A few weeks ago on a hot and humid Saturday morning in Oxford, Mississippi, nearly 10,000 Cal fans packed into Vaught-Hemingway Stadium to watch a surprisingly entertaining and equally nail-biting 28-20 Bears victory over Ole Miss.
It went down to the wire, like most games that Cal takes part in. Ole Miss quarterback John Rhys Plumlee was swallowed at the goal line by Cal linebacker Evan Weaver on the last play of the game to give the Bears their fourth win of the season and send the Cal faithful into a jubilant frenzy.
Snapshots from the postgame victory lap are still cemented in my mind, with scenes of nearly every player on the roster running and high-fiving the Cal faithful who trickled fieldside to serenade the team back to the locker room. The moment was felt by everyone, as head coach Justin Wilcox jumped to hug an elated Chase Garbers. The redshirt sophomore quarterback had just played the game of his life.
Although the game poured an ocean’s worth of hope into hungry blue and gold hearts, it was, ultimately, just the next chapter in the beautifully flawed story of Cal football and its fans.
The Ole Miss game was one that had been circled on Cal fans’ calendars for years. It was the first time the Bears were traveling to an SEC school in 13 years, and even those with the slightest connection to Cal wanted to be a part of it. Their presence in Oxford showed the depth of the Cal football tradition and the weight it still carries with alumni.
The Bears traveled home, rested for the weekend, and came out on Monday literally begging any and all students to show up to their next game. It was a natural response for a team that knew the majority of its fellow students didn’t care whether the Bears won or lost, or even that they played.
Weaver, Wilcox and safety Jaylinn Hawkins personally campaigned on social media as well as on campus to get a student body that had lost its passion to care about the tradition of Cal football again.
And it worked.
For the first time since the 2018 Big Game, the student section was full when Cal kicked off a prime-time game Arizona State. Fans made themselves known, and, for the briefest of moments, they built an atmosphere fit for a Saturday night at California Memorial Stadium.
But it didn’t last as the Bears were handed their first loss of the season.
The loss was detrimental for many different reasons, with most of them out of the players’ and coaches’ control. In the face of misfortune, fans left early, and Cal, once again, fell short of its lofty expectations. Garbers went down for the season (presumably), and Bear territory was brought crashing back down to reality, a reality where its students could care less. Audiences around the nation witnessed the continued plummet of a culture that had packed California Memorial Stadium for the early part of this decade.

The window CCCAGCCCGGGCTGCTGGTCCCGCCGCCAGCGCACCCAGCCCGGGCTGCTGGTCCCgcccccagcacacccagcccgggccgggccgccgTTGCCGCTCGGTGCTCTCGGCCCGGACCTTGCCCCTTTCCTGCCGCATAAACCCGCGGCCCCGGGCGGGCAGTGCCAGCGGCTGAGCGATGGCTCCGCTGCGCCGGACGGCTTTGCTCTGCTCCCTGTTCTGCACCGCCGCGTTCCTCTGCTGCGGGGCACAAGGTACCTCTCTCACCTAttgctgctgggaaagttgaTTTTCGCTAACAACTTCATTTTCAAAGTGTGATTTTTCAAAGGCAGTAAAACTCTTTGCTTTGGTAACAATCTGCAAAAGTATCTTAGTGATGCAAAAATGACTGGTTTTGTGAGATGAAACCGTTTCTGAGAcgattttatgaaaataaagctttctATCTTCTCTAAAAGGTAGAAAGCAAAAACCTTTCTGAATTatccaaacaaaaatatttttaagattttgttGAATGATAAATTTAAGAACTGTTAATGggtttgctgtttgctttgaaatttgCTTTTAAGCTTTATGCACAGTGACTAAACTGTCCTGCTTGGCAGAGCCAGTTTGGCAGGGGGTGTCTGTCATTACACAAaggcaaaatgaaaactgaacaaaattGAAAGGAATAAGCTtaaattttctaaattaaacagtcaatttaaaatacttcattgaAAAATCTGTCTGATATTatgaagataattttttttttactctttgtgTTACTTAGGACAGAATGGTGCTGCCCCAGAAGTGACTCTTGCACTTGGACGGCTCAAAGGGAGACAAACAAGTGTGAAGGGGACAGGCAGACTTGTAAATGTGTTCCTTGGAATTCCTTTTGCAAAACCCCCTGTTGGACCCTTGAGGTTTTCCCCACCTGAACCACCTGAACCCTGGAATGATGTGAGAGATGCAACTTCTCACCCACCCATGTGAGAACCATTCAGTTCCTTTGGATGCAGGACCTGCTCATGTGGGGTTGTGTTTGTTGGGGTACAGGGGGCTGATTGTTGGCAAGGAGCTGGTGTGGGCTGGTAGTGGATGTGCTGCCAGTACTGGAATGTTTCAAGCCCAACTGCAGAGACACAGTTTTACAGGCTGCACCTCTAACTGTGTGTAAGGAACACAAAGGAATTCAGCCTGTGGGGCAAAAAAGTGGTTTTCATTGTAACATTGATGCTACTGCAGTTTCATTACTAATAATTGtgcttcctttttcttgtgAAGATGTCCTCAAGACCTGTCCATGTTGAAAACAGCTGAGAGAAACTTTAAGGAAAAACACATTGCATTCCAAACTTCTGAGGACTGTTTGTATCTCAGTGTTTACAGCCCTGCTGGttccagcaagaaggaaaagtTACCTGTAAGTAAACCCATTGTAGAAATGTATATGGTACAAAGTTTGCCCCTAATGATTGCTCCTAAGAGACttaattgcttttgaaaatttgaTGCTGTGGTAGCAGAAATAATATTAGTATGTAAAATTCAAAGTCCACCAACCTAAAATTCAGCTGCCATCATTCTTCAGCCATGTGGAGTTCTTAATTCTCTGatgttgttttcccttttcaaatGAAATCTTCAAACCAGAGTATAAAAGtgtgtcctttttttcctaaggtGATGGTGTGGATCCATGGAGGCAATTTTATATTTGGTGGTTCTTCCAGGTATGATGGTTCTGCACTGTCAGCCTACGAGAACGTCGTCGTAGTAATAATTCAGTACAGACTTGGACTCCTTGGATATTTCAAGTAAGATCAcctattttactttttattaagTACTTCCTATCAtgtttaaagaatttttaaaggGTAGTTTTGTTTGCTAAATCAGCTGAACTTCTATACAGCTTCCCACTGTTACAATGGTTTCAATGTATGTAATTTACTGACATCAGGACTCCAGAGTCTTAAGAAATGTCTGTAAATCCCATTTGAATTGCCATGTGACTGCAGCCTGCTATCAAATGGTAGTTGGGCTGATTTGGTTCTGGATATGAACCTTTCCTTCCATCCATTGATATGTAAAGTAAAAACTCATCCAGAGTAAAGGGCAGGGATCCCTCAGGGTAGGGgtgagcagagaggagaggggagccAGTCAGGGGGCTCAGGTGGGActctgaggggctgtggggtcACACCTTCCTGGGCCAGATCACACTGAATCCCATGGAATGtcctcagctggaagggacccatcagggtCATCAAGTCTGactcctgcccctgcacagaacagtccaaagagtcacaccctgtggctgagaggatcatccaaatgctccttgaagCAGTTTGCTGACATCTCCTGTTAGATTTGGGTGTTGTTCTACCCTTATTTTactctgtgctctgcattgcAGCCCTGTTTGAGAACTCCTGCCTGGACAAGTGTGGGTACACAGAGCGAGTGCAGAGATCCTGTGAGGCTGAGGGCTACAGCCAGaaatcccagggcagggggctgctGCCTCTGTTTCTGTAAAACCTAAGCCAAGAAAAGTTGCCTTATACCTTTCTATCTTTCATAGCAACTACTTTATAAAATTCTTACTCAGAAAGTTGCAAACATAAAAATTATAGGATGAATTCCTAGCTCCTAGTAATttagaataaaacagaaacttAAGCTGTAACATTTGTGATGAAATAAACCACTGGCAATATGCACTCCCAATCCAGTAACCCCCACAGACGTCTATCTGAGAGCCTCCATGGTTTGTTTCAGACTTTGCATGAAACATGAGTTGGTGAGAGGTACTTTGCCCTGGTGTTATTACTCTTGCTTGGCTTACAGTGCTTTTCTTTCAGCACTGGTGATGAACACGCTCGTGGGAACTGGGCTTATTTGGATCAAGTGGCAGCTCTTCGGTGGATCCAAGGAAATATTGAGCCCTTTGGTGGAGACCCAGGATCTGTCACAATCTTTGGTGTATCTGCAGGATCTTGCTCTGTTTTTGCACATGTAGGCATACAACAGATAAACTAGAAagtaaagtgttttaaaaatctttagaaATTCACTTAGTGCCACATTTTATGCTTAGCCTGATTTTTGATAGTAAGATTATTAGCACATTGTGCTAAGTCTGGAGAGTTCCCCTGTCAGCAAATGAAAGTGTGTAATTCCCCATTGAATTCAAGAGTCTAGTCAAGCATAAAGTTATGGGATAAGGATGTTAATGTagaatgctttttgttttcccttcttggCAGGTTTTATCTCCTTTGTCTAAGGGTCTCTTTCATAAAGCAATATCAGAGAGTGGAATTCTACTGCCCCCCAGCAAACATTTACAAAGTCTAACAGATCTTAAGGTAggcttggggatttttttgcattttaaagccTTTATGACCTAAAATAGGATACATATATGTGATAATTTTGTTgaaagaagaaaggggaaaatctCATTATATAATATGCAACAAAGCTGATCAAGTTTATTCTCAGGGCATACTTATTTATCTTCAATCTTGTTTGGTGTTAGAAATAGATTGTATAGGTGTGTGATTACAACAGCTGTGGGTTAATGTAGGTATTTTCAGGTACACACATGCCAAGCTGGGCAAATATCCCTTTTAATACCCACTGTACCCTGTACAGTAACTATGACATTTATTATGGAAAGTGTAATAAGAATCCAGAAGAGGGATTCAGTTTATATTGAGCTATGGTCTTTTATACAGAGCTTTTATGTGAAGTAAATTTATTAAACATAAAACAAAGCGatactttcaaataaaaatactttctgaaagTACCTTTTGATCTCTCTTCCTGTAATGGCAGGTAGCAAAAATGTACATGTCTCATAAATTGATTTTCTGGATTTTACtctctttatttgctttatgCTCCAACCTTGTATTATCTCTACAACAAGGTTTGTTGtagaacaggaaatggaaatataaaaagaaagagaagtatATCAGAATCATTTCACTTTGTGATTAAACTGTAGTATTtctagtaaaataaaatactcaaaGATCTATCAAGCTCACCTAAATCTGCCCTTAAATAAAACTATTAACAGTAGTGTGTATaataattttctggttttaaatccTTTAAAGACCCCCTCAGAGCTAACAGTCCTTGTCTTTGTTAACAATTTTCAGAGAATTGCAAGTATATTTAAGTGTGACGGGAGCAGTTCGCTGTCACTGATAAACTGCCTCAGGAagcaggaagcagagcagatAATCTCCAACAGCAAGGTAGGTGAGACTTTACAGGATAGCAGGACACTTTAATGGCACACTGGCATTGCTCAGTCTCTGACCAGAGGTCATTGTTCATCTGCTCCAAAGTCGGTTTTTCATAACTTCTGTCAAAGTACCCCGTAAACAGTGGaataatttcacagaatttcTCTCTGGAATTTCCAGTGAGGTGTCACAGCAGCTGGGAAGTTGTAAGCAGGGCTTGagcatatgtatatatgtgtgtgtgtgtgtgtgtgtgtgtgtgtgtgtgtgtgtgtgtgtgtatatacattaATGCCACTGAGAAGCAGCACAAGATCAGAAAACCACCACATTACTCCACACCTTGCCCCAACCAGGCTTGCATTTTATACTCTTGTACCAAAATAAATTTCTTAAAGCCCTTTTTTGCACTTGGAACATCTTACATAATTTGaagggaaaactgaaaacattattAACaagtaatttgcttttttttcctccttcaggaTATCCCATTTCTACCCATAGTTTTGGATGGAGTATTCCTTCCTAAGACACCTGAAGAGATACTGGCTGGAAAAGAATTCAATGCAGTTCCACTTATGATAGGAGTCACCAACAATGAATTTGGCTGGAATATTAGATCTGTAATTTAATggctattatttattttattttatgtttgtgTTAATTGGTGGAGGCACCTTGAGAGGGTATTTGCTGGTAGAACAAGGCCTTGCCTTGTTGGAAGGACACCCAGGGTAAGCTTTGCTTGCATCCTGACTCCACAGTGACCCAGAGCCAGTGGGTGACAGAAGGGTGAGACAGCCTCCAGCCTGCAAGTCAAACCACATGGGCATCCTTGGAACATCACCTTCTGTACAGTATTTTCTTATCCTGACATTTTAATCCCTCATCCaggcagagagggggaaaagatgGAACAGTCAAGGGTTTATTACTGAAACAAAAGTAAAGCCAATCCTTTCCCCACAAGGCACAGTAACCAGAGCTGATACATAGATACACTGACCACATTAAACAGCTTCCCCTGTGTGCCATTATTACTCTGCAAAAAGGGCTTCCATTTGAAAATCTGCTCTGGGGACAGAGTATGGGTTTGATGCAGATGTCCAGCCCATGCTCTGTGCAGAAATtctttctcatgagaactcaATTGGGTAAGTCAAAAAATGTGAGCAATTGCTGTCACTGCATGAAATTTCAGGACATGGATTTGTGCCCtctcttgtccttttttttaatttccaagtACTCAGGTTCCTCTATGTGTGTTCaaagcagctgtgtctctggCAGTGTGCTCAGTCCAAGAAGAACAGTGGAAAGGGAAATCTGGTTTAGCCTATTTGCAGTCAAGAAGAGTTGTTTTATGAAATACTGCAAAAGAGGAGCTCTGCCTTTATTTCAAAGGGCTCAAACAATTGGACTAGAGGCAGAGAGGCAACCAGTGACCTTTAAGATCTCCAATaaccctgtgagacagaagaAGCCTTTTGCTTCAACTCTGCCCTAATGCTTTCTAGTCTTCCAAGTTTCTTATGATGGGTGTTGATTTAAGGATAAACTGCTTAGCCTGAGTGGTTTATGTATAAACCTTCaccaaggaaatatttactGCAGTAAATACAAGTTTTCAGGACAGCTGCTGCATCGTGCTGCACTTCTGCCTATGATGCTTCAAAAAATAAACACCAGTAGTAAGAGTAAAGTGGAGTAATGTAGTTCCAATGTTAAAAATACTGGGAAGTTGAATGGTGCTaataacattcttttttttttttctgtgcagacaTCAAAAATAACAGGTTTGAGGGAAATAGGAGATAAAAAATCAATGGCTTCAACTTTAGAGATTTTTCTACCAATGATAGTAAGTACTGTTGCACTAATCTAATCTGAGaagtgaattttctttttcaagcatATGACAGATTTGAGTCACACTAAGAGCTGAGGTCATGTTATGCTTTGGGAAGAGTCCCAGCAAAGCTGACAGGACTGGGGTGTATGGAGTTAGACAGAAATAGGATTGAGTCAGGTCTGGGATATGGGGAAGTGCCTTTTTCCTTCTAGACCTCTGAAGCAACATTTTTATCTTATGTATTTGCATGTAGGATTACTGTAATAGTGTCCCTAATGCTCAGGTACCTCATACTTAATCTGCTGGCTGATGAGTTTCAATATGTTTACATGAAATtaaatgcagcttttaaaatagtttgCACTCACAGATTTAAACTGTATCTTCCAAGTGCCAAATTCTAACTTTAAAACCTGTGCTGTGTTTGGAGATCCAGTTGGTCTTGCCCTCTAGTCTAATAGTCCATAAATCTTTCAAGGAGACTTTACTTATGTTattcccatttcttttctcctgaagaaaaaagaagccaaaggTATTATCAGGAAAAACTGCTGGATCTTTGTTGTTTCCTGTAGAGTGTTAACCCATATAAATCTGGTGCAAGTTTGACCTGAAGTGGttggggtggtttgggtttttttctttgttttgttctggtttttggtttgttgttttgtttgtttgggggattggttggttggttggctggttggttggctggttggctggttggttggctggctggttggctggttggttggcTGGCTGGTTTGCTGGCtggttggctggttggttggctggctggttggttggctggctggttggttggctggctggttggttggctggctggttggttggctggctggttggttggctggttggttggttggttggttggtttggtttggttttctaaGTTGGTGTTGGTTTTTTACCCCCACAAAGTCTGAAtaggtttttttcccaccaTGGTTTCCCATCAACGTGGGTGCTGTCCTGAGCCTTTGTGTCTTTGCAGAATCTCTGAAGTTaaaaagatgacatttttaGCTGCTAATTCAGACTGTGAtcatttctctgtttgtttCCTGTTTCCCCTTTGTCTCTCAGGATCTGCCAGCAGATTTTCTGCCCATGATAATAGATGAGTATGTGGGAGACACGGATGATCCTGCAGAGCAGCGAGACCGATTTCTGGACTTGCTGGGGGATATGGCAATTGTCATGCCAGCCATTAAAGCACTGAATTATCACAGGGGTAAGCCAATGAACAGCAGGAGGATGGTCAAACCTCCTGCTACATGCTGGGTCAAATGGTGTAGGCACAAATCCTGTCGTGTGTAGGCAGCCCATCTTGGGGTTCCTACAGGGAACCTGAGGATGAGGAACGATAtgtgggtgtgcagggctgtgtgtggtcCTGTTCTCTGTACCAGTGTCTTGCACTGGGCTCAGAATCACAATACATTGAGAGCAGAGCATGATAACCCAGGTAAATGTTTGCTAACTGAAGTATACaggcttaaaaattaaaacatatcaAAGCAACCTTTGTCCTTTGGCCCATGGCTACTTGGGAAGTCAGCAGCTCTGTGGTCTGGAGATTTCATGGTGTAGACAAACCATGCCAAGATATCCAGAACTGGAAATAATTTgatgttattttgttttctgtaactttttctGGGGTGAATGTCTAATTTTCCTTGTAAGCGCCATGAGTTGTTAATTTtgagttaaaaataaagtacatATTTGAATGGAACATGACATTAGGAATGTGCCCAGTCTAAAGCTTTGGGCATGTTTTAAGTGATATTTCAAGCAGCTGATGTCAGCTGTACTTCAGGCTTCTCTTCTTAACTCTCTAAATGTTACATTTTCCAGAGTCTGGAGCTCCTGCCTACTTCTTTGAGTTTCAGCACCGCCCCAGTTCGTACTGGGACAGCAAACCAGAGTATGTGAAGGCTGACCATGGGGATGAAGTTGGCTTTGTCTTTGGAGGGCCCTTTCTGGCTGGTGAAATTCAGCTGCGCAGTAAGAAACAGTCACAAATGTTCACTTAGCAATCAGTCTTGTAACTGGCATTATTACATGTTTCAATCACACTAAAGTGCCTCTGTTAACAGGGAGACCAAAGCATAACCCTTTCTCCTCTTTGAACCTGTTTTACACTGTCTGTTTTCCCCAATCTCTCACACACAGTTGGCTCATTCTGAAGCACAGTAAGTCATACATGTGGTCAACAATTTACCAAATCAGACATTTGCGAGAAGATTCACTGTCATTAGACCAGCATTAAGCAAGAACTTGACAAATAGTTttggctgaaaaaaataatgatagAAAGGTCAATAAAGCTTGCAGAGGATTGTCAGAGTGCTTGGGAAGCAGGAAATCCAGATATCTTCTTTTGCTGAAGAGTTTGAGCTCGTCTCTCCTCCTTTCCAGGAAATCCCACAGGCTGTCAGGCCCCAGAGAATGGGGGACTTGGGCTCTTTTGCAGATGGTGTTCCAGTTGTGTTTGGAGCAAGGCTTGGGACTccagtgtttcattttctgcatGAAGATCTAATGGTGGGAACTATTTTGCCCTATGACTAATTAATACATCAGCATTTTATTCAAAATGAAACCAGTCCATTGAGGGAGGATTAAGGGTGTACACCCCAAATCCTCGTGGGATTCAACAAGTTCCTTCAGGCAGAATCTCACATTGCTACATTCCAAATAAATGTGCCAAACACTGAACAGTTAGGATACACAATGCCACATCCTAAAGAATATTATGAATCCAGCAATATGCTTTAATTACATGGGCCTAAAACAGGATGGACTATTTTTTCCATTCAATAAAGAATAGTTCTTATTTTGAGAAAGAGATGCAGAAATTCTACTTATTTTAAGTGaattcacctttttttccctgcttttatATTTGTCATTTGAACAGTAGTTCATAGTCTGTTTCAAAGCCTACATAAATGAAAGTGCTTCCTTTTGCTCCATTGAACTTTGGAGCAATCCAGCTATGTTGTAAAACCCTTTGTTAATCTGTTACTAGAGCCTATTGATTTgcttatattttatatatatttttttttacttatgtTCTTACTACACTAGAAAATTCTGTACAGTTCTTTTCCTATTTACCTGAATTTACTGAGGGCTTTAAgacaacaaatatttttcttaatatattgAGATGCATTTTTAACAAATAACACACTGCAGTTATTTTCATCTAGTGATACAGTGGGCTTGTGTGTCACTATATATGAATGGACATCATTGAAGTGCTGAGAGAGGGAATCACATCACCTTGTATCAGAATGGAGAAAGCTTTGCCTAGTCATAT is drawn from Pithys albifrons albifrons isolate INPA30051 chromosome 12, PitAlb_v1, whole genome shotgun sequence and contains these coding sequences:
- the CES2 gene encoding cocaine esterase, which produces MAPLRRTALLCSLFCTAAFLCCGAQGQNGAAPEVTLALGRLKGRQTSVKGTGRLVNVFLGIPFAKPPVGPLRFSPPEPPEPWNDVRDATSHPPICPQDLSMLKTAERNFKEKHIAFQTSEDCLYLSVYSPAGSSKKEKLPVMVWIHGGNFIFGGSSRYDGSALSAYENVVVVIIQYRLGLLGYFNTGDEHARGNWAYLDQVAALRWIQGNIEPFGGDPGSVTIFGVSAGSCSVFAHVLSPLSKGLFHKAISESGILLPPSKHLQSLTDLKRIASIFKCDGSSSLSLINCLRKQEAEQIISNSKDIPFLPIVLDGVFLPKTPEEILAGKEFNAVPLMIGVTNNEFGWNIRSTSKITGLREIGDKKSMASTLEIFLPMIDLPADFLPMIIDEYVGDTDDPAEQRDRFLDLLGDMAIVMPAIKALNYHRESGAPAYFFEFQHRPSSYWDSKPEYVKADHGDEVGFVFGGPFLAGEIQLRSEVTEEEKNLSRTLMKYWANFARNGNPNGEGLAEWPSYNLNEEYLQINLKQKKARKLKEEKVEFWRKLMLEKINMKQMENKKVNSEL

Story after story has been written about the Cal student body’s lack of interest in the team. The stark difference from the last decade, however, is that Cal has been on the upswing for a couple of seasons now and has the infrastructure and resources to be one of the top college football programs in the country.
Last postseason in the NFL, nine former Bears played in the two conference championship games, and five made it to the Pro Bowl — the most of any team in college football. When you consider the strong support at Ole Miss, the university’s willingness to invest in the program and the ever-improving recruiting, it becomes clear that Cal football is in prime position to take the nation by storm for years to come.
The missing piece? A student body that cares about creating a positive culture around college athletics and the benefits that culture can bring to Berkeley.
Cal’s two-game losing streak and the perceived lack of quality of the opposing Oregon State team will likely result in a half-empty student section and a lack of support for a team that is 4-2 in a conference that is wide open at the moment. But this Bears team isn’t going anywhere, and this season is far from over.
If you’re a Cal student, show up to the football games. If you can’t follow the team on its quest for glory, you don’t deserve to share in that glory. Greatness is not something that just appears out of thin air; it requires faith and dedication from players and fans alike. It requires support, and your support is crucial for the team’s success this season and for many seasons to come.
What kind of culture do you want to build? In the end, it’s up to you.